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Pro Football : McMahon Is Missing, but All the Pieces Are Still There for Chicago

September 17, 1987|Bob Oates

CHICAGO — Before Monday night's game, Lionel Aldridge, a former Green Bay Packer defensive star, said of the Chicago Bears: "This year, they don't need a great quarterback to win."

On defense, he said, the Bears still have excellence at almost every position, from Mike Singletary to Richard Dent.

And on offense, after beating the New York Giants, 34-19, at Soldier Field, the Bears looked like a complete football team--with two receivers instead of one, now that Ron Morris has joined Willie Gault, and two backs instead of one, Neal Anderson joining Walter Payton.

"All you need at quarterback now is a guy who can get the football to all those fellows now and then," said Aldridge, who played on the Packers' Super Bowl championship teams 20 years ago.

There are two kinds of National Football League quarterbacks--passers and winners--and the Bears' Mike Tomczak is in the latter group. Tomczak, who has replaced the injured Jim McMahon, is somewhat from the mold of past standouts Bobby Layne or Billy Kilmer. As a passer, Tomczak's accuracy is questionable, except on the easier down-the-middle throws. His reactions and courage, especially in the face of the Giant blitz, are not.

Defensive teams use single coverage in the secondary when they rush the passer with linebackers or deep backs. And in those circumstances, one good option of an alert quarterback is to force the pass to a good receiver, even if that receiver seems to be closely guarded by a good defensive back.

This takes nerve, because no passer likes to chance needless interceptions. Tomczak played the percentages well. And he won the game by forcing his big passes to single-covered receivers who, at the point of attack, showed the speed and skill to outplay the defense.

Phil Simms of the Giants is a different type quarterback. By far the best passer on the field Monday night, Simms was beaten not so much by the defensive rush of the Bears as by his own hesitancy in the pocket.

Simms knows that a good quarterback doesn't throw to a double-covered receiver. His hangup Monday night was that, when the Chicago blitz was on, he wouldn't even deliver into single coverage.

It might have seemed to Bear fans that the team's secondary was thwarting Simms, giving him limited area in which to throw. But it wasn't quite the case. The No. 2 Giant quarterback, Jeff Rutledge, illustrated the possibilities when he came in and promptly threw down the field to wide receiver Stacy Robinson.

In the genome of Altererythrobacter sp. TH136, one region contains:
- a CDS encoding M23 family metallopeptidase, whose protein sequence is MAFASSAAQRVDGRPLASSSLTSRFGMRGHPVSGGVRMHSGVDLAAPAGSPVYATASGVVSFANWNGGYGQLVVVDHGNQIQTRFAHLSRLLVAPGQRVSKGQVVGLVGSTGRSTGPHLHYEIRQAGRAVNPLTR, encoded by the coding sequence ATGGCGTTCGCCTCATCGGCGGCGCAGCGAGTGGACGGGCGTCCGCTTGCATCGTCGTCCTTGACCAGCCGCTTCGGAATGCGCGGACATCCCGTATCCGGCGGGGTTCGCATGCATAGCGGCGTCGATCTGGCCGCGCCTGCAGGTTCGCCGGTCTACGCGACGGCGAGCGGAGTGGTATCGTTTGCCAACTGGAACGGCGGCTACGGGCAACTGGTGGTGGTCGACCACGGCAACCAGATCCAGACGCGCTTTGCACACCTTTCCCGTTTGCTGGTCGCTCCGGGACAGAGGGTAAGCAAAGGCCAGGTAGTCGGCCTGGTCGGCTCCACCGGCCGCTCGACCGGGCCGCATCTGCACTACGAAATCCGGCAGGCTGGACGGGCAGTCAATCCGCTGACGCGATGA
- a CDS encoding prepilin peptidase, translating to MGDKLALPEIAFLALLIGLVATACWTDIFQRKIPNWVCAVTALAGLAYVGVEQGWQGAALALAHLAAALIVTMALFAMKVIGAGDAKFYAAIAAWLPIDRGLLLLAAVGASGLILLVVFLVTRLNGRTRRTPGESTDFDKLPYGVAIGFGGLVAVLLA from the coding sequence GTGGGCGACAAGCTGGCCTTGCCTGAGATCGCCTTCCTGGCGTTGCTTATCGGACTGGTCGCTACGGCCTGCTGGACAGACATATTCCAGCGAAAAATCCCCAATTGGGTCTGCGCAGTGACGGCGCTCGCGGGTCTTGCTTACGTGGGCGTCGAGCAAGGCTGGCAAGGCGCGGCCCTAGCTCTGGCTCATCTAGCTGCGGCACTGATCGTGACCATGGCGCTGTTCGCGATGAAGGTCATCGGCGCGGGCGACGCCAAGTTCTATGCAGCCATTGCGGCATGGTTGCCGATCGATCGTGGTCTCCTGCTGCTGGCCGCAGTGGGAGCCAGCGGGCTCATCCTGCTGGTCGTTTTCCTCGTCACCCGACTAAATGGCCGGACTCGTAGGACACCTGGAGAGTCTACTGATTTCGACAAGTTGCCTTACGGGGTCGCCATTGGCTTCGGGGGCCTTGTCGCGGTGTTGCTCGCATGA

Rutledge is a Tomczak-type quarterback. And on that play, as Rutledge saw, Bear cornerback Vestee Jackson was guarding Robinson one-on-one. At the point of attack, Robinson had Jackson beaten, though the pass fell harmlessly because Rutledge doesn't have Simms' accuracy. You can't have everything.

Against the Chicago defense--one-on-one with any Bear--New York receivers Robinson and Lionel Manuel were usually either open or in position to beat the defensive people if Simms had only let go of the ball. He lost when he wouldn't even try. Instead, Simms stood around and took seven sacks, five of them unnecessary.

There are major differences between the Bears and Giants.

For one thing, the Bears operate in the 4-3 defense. The Giants prefer the 3-4.

Does that really matter?

Head to head, it seemed clear in this game that the 4-3 is more productive, when the key performer is a middle linebacker as gifted as Mike Singletary.

"Our linebackers are more versatile than theirs, and I think that's important," Singletary said the other day at the Bears' Lake Forest, Ill., camp.

The best two illustrations of differences in versatility are Singletary and Giant linebacker Lawrence Taylor.

Singletary, the anchor in the Bear defense, has made himself equally competent in all three linebacking areas: pass coverage, pass rushing, and run defense, to either left or right. On successive plays against the Giants, Singletary tackled running back Joe Morris at the line of scrimmage, reached Simms behind the line for a sack, and broke up a pass thrown into a zone on his side.

Taylor excels, by contrast, only in pass rushing. The master of this tactic, he is possibly the quickest and most brutal quarterback hunter ever. But strangely, Taylor lags in both pass coverage and run defense. Though he has the speed to run along the scrimmage line and catch a ballcarrier as far away as the other end, he isn't exceptionally strong when the running play is directed at him. And the Bears tended to run at him wherever he was.

"Taylor is really a stand-up defensive end," Bear safety Todd Bell told Chicago writers.

The three Bears--Singletary, Otis Wilson and Wilber Marshall--are traditional linebackers. In this game at least, that seemed the best way to go.

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